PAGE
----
[GUEST POST] - What is a breakdown?
How do you describe what language fails to capture?
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Today, I’m thrilled to hand over the reins to Meredith Arthur, who has built a mini-empire called Beautiful Voyager, an open-hearted site dedicated to overthinkers, people-pleasers, and perfectionists.
She’s also the author of this stunning book.
Without further ado, we ask…
What is a breakdown?
Ignoring life’s ruptures doesn’t mean they aren’t there.
I asked our mutual friend and fellow anxiety explorer Amanda Stern if I could write to you about breakdowns. Amanda and I share a love of emotional investigation, a ceaseless curiosity about mental health, and a desire for community and clarity in the treatment of anxiety disorders.
I’m the Chief of Staff of Pinterest’s innovation lab and have spent my career in technology as a writer, producer, and product builder.
At age 39, in the middle of a frantic run of startup jobs, I found myself bedridden with migraines and fainting on my morning commute. I was curled up in a chair, wracked with pain when my neurologist told me that my physical symptoms were a sign of anxiety and diagnosed me with Generalized Anxiety Disorder.
I felt a surprising sense of relief and peace. What she was saying felt true and right. After living with my new diagnosis for a couple of days, I wondered, “Why didn’t I know this earlier? What were the signs?”
That’s when I realized there had been a sign in my twenties. A big one. I just hadn’t listened to it.
The sign I didn’t want to see.
I later described it as “a kind of nervous breakdown”: A month-long period in my late twenties following a week from hell that included a bad breakup with a long-distance boyfriend and losing a job I hated.
I stopped being able to function. The escalation happened quickly, a tremor became an earthquake. I had been depressed, but this felt different. I felt totally shattered, both shaky and numbed at the same time.
I stopped being able to communicate and could not talk to strangers. It soon became clear I could not care for myself, since even buying groceries felt insurmountable. I fled from Seattle, where I was living, to Ohio, where I grew up. I was lucky to have that option.
Though my twenties were filled with confusion, I hadn’t really known vulnerability until I woke up in my parent's suburban condo as a 27-year-old, unsure of how to support myself and fearful that I may be stuck on their couch for the rest of my life. My future felt like a big empty yawn, my present a black hole.
Meredith in her 20s
Over the next month, I slowly came back to myself. I accepted my limitations. I went on Paxil. I started sleeping again, short naps getting longer, then overnight. My mother said, "I can see the color returning to your cheeks."
I greeted my parents’ elderly neighbors each morning and realized they didn’t perceive me as a failure. I decided to leave Seattle. Finally, I pitched a new creative project to the publishing house where I used to work. The creativity brought me back to myself.
The earthquake had passed, and what remained was the cleanup. I returned to Seattle to pack my belongings and move to San Francisco. I called a brilliant woman I met a year earlier who was starting a magazine. She asked, “Where have you been?” I started working hard to put down new roots and start the next phase of my life. I left my breakdown behind me without another thought—until my diagnosis a decade later.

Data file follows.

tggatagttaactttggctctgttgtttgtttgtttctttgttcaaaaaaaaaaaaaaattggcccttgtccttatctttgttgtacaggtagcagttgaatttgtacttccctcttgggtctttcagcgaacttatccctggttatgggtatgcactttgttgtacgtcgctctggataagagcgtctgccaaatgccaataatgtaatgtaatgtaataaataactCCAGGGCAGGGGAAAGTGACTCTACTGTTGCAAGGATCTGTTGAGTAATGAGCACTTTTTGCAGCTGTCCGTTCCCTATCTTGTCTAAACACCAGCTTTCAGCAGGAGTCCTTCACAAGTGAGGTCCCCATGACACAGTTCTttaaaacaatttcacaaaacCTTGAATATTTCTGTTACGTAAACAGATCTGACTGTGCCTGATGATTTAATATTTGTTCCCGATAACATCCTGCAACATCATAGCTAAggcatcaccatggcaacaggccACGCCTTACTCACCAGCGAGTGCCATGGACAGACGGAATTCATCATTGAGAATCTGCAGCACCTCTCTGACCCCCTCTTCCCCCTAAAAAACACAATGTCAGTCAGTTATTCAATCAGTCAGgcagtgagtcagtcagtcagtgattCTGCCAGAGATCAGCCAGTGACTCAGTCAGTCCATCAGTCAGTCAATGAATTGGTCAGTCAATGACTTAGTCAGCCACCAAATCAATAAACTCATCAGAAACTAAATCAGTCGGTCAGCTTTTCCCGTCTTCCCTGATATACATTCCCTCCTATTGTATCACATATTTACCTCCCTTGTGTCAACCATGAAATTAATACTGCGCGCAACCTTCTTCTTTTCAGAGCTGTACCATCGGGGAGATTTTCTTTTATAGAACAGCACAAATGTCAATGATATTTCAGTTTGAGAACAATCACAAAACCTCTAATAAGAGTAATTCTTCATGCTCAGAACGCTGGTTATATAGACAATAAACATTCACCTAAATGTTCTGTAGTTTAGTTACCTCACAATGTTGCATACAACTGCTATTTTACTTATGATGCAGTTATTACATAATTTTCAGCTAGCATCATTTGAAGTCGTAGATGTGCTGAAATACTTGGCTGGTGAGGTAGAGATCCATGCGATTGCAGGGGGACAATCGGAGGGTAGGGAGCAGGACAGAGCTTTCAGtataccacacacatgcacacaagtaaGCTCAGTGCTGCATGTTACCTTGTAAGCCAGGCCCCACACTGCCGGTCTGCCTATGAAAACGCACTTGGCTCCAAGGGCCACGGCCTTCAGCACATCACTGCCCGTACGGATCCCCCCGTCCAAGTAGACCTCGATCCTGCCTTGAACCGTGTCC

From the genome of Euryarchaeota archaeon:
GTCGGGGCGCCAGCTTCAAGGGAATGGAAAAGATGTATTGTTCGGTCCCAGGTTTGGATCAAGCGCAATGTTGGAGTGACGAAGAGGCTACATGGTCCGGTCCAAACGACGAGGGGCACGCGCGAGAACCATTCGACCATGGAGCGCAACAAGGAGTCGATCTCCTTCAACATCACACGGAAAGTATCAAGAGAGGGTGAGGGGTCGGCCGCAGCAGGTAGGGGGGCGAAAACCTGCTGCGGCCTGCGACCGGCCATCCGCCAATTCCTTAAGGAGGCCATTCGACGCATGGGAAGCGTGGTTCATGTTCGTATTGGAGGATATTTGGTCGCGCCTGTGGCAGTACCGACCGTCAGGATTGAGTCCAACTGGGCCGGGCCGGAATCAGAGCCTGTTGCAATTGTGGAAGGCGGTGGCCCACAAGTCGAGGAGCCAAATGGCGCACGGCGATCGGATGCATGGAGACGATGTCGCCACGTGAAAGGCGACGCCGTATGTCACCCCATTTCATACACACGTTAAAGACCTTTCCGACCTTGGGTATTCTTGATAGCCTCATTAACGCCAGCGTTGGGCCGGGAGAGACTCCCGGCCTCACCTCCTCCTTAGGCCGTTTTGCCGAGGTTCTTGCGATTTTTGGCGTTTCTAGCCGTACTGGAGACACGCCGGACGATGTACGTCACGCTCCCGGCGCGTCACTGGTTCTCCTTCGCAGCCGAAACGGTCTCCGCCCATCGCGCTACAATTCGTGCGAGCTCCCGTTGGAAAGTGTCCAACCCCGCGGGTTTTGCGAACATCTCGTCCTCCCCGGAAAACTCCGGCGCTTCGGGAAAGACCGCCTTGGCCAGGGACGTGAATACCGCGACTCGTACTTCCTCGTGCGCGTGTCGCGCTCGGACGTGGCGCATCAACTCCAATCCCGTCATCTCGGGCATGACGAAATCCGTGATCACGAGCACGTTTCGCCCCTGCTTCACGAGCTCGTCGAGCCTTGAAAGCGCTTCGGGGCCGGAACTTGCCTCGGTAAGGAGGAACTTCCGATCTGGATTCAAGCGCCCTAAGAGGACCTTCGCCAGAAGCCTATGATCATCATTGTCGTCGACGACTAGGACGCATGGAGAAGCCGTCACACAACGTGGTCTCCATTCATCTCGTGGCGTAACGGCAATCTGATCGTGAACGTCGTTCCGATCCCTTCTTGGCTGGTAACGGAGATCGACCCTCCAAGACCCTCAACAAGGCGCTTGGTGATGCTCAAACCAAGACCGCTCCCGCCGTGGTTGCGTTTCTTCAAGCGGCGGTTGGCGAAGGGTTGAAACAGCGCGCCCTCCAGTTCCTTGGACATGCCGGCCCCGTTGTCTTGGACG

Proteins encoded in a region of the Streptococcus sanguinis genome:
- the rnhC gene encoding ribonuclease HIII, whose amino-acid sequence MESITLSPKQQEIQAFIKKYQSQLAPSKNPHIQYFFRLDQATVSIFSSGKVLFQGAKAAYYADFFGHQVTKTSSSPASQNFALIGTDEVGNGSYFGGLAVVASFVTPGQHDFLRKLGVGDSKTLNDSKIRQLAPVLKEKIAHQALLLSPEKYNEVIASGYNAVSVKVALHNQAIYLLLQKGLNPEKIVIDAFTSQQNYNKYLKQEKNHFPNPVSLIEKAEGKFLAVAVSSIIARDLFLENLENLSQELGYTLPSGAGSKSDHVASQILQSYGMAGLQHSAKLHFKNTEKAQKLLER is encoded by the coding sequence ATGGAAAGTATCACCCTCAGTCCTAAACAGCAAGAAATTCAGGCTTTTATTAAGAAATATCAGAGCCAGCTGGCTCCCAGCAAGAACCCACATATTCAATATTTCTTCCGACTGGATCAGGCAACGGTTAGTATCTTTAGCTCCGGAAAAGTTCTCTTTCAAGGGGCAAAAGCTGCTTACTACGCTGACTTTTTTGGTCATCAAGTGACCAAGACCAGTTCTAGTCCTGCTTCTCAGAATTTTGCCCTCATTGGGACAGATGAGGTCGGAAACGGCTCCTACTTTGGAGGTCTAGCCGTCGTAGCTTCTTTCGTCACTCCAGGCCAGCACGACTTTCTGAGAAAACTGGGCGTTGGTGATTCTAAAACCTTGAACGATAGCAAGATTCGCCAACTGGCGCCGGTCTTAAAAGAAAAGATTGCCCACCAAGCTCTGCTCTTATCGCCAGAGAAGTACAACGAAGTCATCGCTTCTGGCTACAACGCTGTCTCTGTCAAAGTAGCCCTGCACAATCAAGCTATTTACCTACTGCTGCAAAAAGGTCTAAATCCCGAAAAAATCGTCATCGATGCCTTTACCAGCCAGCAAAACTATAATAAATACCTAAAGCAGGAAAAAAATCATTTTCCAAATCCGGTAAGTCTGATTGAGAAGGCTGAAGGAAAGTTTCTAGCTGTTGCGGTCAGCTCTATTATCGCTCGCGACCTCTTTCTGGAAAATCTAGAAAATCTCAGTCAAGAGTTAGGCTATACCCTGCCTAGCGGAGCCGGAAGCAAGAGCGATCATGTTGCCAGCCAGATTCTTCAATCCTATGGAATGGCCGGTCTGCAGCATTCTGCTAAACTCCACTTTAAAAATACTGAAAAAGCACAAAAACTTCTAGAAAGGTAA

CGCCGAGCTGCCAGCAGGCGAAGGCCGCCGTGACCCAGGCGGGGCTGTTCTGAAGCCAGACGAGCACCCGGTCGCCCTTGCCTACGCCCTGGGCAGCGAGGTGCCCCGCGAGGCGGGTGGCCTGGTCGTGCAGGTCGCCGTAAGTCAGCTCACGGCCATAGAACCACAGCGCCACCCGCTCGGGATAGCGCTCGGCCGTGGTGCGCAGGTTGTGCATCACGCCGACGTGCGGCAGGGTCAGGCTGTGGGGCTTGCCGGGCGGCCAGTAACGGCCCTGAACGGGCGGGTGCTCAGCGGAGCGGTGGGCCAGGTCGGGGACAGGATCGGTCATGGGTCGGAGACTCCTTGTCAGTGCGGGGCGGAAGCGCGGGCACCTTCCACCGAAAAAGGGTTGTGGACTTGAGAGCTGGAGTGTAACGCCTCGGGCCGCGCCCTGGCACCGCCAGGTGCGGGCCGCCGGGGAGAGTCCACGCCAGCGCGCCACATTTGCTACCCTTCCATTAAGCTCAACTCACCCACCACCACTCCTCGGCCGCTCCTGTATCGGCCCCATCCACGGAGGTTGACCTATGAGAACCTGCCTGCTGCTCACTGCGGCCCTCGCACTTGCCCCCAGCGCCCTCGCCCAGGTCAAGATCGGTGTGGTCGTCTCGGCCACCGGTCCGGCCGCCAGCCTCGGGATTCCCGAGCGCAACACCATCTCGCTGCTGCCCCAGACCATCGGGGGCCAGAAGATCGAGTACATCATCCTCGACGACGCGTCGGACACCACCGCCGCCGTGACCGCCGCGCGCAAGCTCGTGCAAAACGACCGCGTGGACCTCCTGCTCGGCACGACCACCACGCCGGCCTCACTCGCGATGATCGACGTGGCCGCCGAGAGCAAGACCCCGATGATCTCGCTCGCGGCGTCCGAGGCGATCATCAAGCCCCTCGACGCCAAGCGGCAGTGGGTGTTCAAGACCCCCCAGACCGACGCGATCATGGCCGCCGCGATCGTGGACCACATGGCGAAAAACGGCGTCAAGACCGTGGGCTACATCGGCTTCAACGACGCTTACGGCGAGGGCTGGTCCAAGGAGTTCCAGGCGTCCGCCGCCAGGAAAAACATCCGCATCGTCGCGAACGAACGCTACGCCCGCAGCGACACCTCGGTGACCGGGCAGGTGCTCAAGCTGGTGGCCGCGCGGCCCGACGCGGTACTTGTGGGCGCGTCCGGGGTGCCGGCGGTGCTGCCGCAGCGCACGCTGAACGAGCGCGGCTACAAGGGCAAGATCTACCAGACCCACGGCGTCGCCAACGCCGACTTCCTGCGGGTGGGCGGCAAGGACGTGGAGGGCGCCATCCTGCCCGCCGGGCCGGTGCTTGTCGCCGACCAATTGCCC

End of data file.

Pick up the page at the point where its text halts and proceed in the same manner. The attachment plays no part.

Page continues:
Are breakdowns beyond language?
Over the years, I’ve heard people I know and people I don’t know—on TV, in movies, novels, politics, and sports—try to describe their breakdowns. I've never heard it described the same way twice. I've listened closely to therapists who use terms like "an anxiety event" "a depressive and anxiety moment" or a "disordered nervous system."
Is that what it is?
In my quest to understand what society labels "breakdowns," I ran a poll on Beautiful Voyager.
Out of 284 responses, 218 were deeply acquainted with the idea of an emotional breakdown.
Here are some things people said:
If you talk to people about these moments when the bottom fell out of their lives, they will often describe them as a turning point, but only if they accepted what was happening.
Whether this is a linguistic or conceptual failure–that we lack the language for a universal shared human experience or the thing itself is unexplored as a concept–is unclear to me. I am hungry to know more.
A lifetime ago, I lived in a small Italian town. On Sunday evenings, after dinner, everyone in town went on a "giata," a stroll through the streets to say hello and catch up on local news.
I was obsessed with the bench that was uniformly accepted as the giata's natural point where everyone would turn and head home. I loved watching people switch directions with such grace and beauty.
I admired it.
Some of us have more chaotic relationships to turning points.
Making peace with switchbacks.
Whatever you call it, I wish I had known to listen to my breakdown. Not when it was happening–I didn’t have the capacity for anything at that moment–but later, when I told the story of what had happened.
There is strong evidence that healing from trauma occurs on two levels for every person: physiological (healing the nervous system) and narrative (creating a relational home for the story of what happened).
Over the course of the twenty years since my breakdown, I have worked hard to learn the tools to do both. I’ve been lucky to live when we know more about the nervous system than ever. But for understanding breakdowns as a society, the work seems to just be beginning.
Are they, as one commenter said above, “a great reckoning” an “anxiety apocalypse” a “turning point” with information to be listened to and learned from?
What do you think?
What’s a breakdown?
Your friend, Meredith
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